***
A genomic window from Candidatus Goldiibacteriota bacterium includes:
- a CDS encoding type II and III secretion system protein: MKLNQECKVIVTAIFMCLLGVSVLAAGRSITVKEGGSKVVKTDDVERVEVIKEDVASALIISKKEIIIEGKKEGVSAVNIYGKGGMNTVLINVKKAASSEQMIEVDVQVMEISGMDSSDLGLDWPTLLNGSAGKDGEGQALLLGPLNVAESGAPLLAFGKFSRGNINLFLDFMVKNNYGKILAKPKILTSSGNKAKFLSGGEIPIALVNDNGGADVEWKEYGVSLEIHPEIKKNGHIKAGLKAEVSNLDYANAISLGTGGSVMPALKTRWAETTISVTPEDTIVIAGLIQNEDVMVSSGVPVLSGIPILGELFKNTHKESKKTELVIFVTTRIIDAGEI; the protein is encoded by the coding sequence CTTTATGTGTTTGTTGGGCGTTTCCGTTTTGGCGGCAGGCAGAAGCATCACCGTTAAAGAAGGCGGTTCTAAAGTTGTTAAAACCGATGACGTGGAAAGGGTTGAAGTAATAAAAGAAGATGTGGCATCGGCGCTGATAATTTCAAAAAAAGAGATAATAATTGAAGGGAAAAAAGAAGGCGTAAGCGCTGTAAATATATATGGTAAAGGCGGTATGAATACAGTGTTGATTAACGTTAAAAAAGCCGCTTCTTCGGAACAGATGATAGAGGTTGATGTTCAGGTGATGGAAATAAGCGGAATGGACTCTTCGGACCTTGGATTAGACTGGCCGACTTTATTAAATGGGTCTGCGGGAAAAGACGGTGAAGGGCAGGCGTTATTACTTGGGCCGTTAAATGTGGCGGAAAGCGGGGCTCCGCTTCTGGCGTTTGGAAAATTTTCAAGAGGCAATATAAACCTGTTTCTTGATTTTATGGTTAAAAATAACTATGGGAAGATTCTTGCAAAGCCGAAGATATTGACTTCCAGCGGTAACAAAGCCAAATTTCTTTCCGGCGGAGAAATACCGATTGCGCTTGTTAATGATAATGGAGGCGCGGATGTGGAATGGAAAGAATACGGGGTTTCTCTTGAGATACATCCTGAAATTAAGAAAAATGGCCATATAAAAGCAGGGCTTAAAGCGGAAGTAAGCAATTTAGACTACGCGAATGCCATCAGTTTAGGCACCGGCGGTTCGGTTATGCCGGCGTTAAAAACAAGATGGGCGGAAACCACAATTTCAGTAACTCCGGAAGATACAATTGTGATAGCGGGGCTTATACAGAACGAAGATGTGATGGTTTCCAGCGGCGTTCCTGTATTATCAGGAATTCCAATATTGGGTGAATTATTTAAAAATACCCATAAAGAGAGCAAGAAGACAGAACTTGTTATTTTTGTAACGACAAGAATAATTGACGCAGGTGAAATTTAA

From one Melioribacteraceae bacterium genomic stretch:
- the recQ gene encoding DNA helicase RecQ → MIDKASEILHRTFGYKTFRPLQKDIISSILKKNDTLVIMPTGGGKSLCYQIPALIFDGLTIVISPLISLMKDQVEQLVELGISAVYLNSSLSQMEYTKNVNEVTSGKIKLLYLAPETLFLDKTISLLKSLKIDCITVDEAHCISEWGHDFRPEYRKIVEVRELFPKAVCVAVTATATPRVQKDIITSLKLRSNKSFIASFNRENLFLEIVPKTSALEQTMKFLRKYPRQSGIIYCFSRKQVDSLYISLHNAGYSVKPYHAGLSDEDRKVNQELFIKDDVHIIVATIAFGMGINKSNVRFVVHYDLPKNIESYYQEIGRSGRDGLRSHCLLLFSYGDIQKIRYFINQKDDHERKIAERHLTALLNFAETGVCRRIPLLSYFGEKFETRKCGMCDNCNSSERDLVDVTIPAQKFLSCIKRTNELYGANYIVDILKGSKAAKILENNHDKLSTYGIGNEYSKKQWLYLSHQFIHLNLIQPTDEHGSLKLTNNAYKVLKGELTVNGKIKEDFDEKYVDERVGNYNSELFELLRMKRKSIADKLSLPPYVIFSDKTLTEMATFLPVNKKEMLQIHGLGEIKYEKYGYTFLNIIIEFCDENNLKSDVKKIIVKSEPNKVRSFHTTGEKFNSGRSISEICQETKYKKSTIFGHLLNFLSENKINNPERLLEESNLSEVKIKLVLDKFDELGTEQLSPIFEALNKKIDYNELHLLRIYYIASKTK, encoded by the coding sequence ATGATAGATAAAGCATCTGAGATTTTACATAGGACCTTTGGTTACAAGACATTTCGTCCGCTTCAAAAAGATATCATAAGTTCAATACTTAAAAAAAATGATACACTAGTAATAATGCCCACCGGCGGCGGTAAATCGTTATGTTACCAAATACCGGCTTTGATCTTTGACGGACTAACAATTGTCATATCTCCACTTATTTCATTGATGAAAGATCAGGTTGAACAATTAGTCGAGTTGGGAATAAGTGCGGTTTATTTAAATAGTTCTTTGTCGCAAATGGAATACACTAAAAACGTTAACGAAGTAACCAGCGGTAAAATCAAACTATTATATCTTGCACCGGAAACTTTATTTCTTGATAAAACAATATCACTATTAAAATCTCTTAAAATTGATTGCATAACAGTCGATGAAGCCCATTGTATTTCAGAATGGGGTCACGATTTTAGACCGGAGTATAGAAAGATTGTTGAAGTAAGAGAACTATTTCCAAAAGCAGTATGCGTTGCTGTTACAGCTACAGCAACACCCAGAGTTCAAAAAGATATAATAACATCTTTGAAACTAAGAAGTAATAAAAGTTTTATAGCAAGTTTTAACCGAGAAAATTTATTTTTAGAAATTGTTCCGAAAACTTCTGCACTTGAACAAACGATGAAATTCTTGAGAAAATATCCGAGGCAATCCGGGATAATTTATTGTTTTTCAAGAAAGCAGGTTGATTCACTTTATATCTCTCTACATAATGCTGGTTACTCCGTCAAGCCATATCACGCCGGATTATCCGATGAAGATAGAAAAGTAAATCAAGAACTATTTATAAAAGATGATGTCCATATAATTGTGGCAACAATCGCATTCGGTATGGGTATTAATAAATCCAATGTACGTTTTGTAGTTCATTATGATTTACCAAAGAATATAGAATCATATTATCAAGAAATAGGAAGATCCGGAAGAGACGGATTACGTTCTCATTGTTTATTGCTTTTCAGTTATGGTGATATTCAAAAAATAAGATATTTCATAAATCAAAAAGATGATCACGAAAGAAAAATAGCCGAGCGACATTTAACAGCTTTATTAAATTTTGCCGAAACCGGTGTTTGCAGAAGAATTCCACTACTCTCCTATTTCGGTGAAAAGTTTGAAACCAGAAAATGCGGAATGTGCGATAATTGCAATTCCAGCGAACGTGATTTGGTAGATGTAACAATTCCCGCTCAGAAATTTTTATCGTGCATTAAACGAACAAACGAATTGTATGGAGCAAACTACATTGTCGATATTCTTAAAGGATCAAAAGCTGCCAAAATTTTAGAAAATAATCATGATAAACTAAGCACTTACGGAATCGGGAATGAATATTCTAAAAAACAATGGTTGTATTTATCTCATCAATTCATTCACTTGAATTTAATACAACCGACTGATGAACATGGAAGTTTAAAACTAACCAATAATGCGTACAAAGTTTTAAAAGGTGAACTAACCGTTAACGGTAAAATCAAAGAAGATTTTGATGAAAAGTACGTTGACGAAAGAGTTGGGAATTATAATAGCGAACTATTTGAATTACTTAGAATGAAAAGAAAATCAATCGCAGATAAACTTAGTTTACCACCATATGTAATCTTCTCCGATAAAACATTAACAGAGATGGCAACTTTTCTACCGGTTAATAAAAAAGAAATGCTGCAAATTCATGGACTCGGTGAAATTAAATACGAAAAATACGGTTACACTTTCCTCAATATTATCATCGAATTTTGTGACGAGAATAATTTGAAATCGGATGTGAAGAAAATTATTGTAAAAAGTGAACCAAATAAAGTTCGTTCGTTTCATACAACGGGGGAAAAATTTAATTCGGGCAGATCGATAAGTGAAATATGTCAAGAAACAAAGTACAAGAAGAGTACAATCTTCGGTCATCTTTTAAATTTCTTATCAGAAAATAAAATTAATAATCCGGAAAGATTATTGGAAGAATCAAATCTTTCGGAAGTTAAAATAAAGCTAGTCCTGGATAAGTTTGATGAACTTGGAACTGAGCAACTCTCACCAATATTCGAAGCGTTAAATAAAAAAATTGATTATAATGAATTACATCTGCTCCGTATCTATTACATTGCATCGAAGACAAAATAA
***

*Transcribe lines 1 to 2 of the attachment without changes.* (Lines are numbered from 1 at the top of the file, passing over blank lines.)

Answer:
A genomic window from Candidatus Goldiibacteriota bacterium includes:
- a CDS encoding type II and III secretion system protein: MKLNQECKVIVTAIFMCLLGVSVLAAGRSITVKEGGSKVVKTDDVERVEVIKEDVASALIISKKEIIIEGKKEGVSAVNIYGKGGMNTVLINVKKAASSEQMIEVDVQVMEISGMDSSDLGLDWPTLLNGSAGKDGEGQALLLGPLNVAESGAPLLAFGKFSRGNINLFLDFMVKNNYGKILAKPKILTSSGNKAKFLSGGEIPIALVNDNGGADVEWKEYGVSLEIHPEIKKNGHIKAGLKAEVSNLDYANAISLGTGGSVMPALKTRWAETTISVTPEDTIVIAGLIQNEDVMVSSGVPVLSGIPILGELFKNTHKESKKTELVIFVTTRIIDAGEI; the protein is encoded by the coding sequence CTTTATGTGTTTGTTGGGCGTTTCCGTTTTGGCGGCAGGCAGAAGCATCACCGTTAAAGAAGGCGGTTCTAAAGTTGTTAAAACCGATGACGTGGAAAGGGTTGAAGTAATAAAAGAAGATGTGGCATCGGCGCTGATAATTTCAAAAAAAGAGATAATAATTGAAGGGAAAAAAGAAGGCGTAAGCGCTGTAAATATATATGGTAAAGGCGGTATGAATACAGTGTTGATTAACGTTAAAAAAGCCGCTTCTTCGGAACAGATGATAGAGGTTGATGTTCAGGTGATGGAAATAAGCGGAATGGACTCTTCGGACCTTGGATTAGACTGGCCGACTTTATTAAATGGGTCTGCGGGAAAAGACGGTGAAGGGCAGGCGTTATTACTTGGGCCGTTAAATGTGGCGGAAAGCGGGGCTCCGCTTCTGGCGTTTGGAAAATTTTCAAGAGGCAATATAAACCTGTTTCTTGATTTTATGGTTAAAAATAACTATGGGAAGATTCTTGCAAAGCCGAAGATATTGACTTCCAGCGGTAACAAAGCCAAATTTCTTTCCGGCGGAGAAATACCGATTGCGCTTGTTAATGATAATGGAGGCGCGGATGTGGAATGGAAAGAATACGGGGTTTCTCTTGAGATACATCCTGAAATTAAGAAAAATGGCCATATAAAAGCAGGGCTTAAAGCGGAAGTAAGCAATTTAGACTACGCGAATGCCATCAGTTTAGGCACCGGCGGTTCGGTTATGCCGGCGTTAAAAACAAGATGGGCGGAAACCACAATTTCAGTAACTCCGGAAGATACAATTGTGATAGCGGGGCTTATACAGAACGAAGATGTGATGGTTTCCAGCGGCGTTCCTGTATTATCAGGAATTCCAATATTGGGTGAATTATTTAAAAATACCCATAAAGAGAGCAAGAAGACAGAACTTGTTATTTTTGTAACGACAAGAATAATTGACGCAGGTGAAATTTAA